So enough of the base background of the thing and Jakks' cheapness, how are the games already? Well don't fall off your Bantha, as I dive into...
ASSAULT ON HOTH--this is one of those games where you man stationary guns and try to repel advancing targets for as long as possible, being AT-ATs, AT-STs, Imperial Droids and Storm Troopers. If any of the enemy gets close enough to start shooting at you, you can activate a neat shield to block enemy fire. Luckily at times one of your Rebel scum friends will fly overhead in a snowspeeder and drop down a power-up, such as the Ion Strike that will slow down the enemy and prevent them from firing, an extra life, shields appear in front of all three of your guns for a while, etc. The game's easy for a while until you get to the third level, then suddenly they dump all this stuff on you at once (it's not random, so you'll be able to figure out the pattern to it...hopefully), but it's got a bit of an addicting quality to it. I give this game a 6.8 out of 10; it'd be nice if it were a little harder though, the games can run about as long as sandstorms on Tattooine.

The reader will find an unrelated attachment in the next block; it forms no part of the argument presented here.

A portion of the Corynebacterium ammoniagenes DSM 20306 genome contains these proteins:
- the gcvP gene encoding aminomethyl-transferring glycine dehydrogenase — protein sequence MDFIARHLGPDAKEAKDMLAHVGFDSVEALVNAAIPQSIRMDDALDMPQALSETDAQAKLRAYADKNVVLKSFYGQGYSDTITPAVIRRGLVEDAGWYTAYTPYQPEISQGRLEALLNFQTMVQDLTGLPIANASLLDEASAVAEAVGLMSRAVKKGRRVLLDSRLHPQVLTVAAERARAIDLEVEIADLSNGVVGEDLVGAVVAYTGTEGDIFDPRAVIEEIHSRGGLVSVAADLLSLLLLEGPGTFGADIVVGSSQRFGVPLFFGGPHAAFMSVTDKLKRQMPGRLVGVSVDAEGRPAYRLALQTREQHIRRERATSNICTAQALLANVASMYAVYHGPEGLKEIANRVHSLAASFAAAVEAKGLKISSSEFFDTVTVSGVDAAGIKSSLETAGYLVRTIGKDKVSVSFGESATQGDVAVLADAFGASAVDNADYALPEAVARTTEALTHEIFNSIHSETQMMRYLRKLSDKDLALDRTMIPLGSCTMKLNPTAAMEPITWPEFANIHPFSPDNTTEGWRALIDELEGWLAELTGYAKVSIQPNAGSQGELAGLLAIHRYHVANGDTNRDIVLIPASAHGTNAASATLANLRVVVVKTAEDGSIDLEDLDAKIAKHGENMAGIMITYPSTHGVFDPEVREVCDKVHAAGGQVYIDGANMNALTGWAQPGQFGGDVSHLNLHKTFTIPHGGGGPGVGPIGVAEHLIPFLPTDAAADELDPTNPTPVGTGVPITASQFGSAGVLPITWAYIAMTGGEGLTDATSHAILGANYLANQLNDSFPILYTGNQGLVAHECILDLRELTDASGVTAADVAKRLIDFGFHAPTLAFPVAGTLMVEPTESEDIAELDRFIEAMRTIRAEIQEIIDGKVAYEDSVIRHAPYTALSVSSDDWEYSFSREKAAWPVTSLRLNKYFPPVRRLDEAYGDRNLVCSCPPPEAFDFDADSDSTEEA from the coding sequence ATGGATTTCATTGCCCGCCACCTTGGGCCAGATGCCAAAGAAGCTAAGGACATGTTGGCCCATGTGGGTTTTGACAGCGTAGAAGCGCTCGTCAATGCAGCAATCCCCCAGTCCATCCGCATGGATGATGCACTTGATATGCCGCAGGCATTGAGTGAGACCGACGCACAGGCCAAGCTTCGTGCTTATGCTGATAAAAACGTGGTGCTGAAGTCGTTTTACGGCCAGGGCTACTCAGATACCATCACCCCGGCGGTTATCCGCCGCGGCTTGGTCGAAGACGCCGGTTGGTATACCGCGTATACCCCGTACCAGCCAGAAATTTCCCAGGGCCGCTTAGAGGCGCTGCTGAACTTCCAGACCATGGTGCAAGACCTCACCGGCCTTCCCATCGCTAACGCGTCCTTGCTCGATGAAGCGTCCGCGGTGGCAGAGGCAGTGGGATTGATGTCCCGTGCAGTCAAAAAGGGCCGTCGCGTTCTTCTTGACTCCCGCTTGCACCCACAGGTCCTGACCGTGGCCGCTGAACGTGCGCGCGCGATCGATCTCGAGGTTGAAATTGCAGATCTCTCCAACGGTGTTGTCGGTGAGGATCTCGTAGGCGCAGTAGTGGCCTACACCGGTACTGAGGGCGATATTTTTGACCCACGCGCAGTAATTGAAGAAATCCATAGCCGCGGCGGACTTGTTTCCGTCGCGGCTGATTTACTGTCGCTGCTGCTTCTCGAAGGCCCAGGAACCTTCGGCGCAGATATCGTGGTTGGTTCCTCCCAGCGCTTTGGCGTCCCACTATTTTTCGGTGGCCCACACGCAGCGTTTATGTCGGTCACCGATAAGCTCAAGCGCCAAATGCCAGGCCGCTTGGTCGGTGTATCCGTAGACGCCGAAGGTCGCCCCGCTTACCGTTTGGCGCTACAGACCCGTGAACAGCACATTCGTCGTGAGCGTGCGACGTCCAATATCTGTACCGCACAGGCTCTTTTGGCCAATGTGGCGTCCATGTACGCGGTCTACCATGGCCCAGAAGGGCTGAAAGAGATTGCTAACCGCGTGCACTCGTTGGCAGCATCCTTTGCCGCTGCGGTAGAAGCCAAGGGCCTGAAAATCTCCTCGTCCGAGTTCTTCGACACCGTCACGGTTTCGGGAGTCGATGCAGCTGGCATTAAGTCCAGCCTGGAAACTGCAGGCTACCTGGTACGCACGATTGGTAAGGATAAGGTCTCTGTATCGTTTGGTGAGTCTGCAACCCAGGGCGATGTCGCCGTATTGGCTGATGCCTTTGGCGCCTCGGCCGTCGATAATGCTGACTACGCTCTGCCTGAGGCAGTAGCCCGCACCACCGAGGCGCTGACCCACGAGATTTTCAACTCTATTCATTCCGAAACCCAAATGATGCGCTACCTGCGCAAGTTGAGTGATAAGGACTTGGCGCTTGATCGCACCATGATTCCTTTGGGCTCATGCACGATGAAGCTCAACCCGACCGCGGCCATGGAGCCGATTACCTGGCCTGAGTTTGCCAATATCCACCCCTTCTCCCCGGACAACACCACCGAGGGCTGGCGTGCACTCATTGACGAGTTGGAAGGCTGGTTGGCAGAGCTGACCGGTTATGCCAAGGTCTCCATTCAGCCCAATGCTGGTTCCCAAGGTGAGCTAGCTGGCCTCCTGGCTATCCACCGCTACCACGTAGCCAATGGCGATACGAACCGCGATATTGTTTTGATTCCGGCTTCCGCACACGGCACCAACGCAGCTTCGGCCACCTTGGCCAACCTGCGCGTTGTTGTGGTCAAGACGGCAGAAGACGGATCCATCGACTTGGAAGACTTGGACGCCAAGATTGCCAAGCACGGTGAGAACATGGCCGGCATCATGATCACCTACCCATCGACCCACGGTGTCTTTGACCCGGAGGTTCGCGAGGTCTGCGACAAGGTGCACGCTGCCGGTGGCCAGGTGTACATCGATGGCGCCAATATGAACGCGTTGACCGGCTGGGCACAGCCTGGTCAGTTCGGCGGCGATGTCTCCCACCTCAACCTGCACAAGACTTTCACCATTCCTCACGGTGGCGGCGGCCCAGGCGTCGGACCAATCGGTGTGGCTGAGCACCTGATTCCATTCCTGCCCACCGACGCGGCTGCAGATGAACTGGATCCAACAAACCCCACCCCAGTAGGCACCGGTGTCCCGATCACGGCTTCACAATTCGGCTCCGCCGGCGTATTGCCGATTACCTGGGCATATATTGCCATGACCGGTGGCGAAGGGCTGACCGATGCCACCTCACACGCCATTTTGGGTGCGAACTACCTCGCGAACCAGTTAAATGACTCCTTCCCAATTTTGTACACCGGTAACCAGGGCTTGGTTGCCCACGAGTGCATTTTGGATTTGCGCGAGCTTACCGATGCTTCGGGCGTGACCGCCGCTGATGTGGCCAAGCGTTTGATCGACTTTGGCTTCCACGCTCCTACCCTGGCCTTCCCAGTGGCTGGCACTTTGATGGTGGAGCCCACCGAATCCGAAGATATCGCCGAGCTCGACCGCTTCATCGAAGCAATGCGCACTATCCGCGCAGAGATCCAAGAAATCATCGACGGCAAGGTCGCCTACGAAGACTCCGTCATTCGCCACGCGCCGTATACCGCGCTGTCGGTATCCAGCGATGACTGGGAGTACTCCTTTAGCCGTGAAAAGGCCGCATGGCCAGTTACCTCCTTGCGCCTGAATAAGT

RED LEADER--wow, this has been done a million times, what with the Raiden, Xevious, and Twin Cobra top-viewed, scrolling arcade games from the past to modern games that may come with your computer when you buy it (think the one on my mom's is called Black Hawk Striker or something like that). Here you pilot an X-Wing and fly through space, battling against Empire ships like T. I. E. Fighters and the like, then other stages include flying over Star Destroyers and going through the mandatory asteroid field. Of course, there's power-ups that help you out once again, like adding A-Wing fighters for extra firepower (a la the old arcade game of Haley's Comet, and many others), shots that slice through anything, and extra lives, and there's an interesting boss of the experimental T. I. E. Destroyer that fires a ton of shots (which get even worse if you get far enough into the game where there's up to three of them on the screen at once!). Again, this is a bit on the easy side, but it's addictive for a while, which I again give this a 6.8 out of 10.